A new report hints that Samsung is doing something big — an ARM-based CPU with 8 CPU cores, a set of four clocked at 1.8 GHz and another set clocked at 1.2 GHz. The idea is to offload heavy lifting to the 1.8Ghz quad while the 1.2Ghz quad handles basic phone tasks and energy management. In plain English, this means a single mobile CPU can handle more advanced workloads than many desktop processors available just 6 years ago.
But so what? Apple Inc. releases a new iPhone with a new operating system ever year, while Google launches a new version of Android with a new device OEM partner. Devices get faster and our apps become more sophisticated. But this layering effect is not for long. In just a few years, mobility will not simply explode, it will literally leapfrog what we have normally thought capable, and Samsung Electronics Co.’s approach is just the start of it.
Apple, too, understands the power in mobile processors. Rumors around the Internet have long held that Apple is testing ARM CPUs inside its MacBook line. Even Microsoft Corp., despite its less-than stellar Surface reception, went with an ARM-based approach. What does this mean for solution providers?
In the short term, much like the implications of the iPad mini, it means more support, more data and more attention to detail when crafting a secure wireless infrastructure. When mobility is standard and classical computing is seen as true legacy computing, it falls on solution providers to build inro mobility, not just around it, because they wont have a choice. The power and capabilities of devices will force a paradigm shift in the way vendors approach software.
We’re seeing this in small pieces today, most interestingly, from SAP AG. SAP has become a strong proponent of enterprise applications, particularly applications that can become mobile applications. Its latest push to capture ISVs and developers has focused on how apps developed for the SAP environment would be portable and, ideally, cloud-based. (Samsung agrees – it’s all about the apps. )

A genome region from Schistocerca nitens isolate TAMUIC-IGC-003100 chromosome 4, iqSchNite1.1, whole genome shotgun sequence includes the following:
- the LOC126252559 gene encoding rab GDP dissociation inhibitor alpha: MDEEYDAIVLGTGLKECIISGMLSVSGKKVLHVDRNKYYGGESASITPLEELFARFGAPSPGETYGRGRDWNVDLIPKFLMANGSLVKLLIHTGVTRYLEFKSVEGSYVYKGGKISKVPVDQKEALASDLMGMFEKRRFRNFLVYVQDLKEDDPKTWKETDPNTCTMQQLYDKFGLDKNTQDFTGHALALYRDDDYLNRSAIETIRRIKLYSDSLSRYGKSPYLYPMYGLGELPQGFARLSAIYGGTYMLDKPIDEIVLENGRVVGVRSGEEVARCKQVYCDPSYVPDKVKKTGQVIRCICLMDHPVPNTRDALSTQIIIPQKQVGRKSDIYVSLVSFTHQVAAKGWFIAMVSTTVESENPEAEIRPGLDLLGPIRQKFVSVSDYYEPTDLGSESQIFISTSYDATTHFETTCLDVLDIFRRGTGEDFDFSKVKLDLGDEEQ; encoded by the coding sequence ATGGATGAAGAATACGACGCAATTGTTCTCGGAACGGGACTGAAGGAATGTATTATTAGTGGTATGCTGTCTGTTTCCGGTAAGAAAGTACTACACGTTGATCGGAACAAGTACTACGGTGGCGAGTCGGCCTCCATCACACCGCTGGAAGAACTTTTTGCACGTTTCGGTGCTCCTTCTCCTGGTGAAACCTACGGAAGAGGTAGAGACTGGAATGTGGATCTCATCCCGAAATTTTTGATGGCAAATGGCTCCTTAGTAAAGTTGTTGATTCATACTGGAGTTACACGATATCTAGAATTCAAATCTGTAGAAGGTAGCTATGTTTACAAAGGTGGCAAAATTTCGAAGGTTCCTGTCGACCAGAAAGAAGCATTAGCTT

But much like Microsoft Office is the killer app for the desktop PC today, the channel community has an opportunity to not just lead with mobility, but provide a killer-app (or application suite) that turns mobility from a secondary ancillary device, to a fully-featured computing platform. In a way, this has been Microsoft’s push with Windows 8 and Surface RT — but its not enough. Rumors that Microsoft Office may eventually land on the iPad is closer to the core of what it means to support mobility as a first-class platform.
Akin to how cloud providers to deliver services and solutions today, mobility will need the same close-knit care and consulting with customers. The software market for mobile devices is not shrinking and likely will not for some time to come. In fact, cloud services may take a back seat in the back-end as more robust applications provide native integration of cloud capabilities into the tablet or smartphone.
And like any space where this is complexity in choice, partners will need to step up to cut through the noise of applications and deliver their customers a true mobile-computing suite that works. Solutions providers can get a kick start today by keeping tabs on vendors that take mobile applications seriously.
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